"Not even that!" replied one. "They should just tell the generals what they want done and then let them run it the way they want."

I feigned interest in an 1851 Colt Navy revolver with all the original finish gone (I'm quite sure it was a fake) while the conversation shifted to why they weren't racists for hating "that SOB" it's just that he's such a far-left radical and why any competent president would have restored the economy to it's former glory under George Bush - he's had months, after all.

I grew up on science fiction and I'm used to stories that begin with someone walking though holes in space-time into other universes. I thought maybe I'd just walked into the fantasy universe of the Republicans but I'm not too sure what I walked back into is real either. In the "real" world, there's a new video game out, I read today. It's another alternate reality where "patriots" can compete to capture Obama before he can:
"toss out the Constitution, ban guns and merge the U.S. with Canada and Mexico into a 'North American Union.' "

As with science fiction, the stuff I liked best had some degree of possibility attached to it. This thing only stinks of stale sweat, damp basements, fear and industrial disinfectant -- like a madhouse: like America.

(Cross posted from Human Voices)


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Global warming, still a tough sell to a skeptical public despite overwhelming evidence

Pew: "Fewer Americans See Solid Evidence of Global Warming."

Of course, most Americans -- and most of us generally -- think far more about the weather than we do about the climate. And that makes sense. The weather determines a good deal of how we lead our lives from day to day, even from minute to minute, while climate changes and their consequences are generally slow-moving and difficult to see if you're not, say, tracking avian migratory patterns or measuring the depth of Arctic sea ice, or if you're not impacted by them directly, like, say, the native inhabitants of Canada's north are. Indeed, even many of those who are impacted directly, like the residents of the Gulf Coast who have suffered through hurricanes of increasing intensity, or the residents of low-lying areas around the world who have experienced worse flooding than usual, may not make the connection.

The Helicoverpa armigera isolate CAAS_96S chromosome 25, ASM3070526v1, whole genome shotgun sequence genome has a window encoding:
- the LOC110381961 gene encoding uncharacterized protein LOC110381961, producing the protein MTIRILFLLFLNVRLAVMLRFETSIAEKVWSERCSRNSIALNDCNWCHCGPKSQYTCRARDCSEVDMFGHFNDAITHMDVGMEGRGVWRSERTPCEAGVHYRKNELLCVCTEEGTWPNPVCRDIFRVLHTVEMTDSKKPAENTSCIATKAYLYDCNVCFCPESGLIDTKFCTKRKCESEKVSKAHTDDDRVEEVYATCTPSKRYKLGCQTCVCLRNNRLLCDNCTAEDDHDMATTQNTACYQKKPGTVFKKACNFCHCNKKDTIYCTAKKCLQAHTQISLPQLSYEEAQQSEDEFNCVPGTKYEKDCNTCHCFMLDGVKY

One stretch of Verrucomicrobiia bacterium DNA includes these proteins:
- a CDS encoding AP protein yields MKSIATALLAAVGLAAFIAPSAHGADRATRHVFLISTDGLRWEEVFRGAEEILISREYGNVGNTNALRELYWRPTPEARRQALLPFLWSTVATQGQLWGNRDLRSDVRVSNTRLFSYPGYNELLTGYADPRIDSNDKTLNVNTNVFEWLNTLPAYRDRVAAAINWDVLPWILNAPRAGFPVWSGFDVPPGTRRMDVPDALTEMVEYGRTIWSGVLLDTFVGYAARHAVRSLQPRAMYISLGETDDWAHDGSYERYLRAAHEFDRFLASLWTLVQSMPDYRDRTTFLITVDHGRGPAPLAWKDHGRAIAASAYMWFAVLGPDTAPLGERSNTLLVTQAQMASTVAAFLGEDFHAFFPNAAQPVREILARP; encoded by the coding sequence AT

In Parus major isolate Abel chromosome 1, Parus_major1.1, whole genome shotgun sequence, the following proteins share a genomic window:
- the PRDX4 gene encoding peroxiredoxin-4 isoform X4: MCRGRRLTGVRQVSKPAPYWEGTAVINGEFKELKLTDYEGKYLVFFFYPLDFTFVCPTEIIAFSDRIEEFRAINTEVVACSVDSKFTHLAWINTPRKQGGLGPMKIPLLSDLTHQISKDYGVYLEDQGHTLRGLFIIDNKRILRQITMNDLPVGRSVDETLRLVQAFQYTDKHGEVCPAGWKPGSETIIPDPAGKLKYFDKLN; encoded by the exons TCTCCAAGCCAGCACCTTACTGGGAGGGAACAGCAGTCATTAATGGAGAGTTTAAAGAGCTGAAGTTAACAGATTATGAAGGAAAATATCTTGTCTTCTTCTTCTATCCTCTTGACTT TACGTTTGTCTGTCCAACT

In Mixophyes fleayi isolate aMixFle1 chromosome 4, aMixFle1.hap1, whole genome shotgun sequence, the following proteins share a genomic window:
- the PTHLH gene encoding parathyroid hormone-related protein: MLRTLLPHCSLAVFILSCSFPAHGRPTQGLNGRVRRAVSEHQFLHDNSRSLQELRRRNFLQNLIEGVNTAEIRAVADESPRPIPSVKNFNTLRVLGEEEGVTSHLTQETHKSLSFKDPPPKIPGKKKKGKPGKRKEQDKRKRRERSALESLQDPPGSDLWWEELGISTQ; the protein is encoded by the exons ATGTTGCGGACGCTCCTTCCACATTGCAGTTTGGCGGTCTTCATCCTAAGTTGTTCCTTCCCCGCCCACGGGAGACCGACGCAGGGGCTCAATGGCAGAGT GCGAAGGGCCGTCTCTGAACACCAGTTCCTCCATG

It's too easy to say, as I was going to when I first thought about writing this post, that Americans should just get their heads out of their asses and deal with reality. I still think they should, and need to, but the results of this poll also indicate just how difficult it is, and will continue to be, to generate broad public support for a meaningful collective effort to address the most pressing crisis of our time.

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It's never too early to think about 2012

In case you were wondering, yes, Obama is still beating possible 2012 Republican opponents in the polls:

Almost a year after his election as President, Barack Obama continues to lead his most likely 2012 rivals in hypothetical contests for reelection.

Obama leads Mike Huckabee 47-43, Mitt Romney 48-40, Sarah Palin 52-40, and Tim Pawlenty 50-30.

And I just can't see Huckabee, popular flame of the far-right GOP base, doing that well in an actual election -- not with his inability to win moderates and independents (and not with how utterly insane and thoroughly extreme he is). Nor can I see Romney, who still faces an uphill battle in his ongoing efforts to (re)brand himself as a viable, reliable Republican with solidly conservative credentials (because he has no such credentials but merely a record of politically convenient flip-flopping), pulling it out. Pawlenty? Maybe, but he's hardly a match for Obama in terms of stature. Palin? Yeah, right.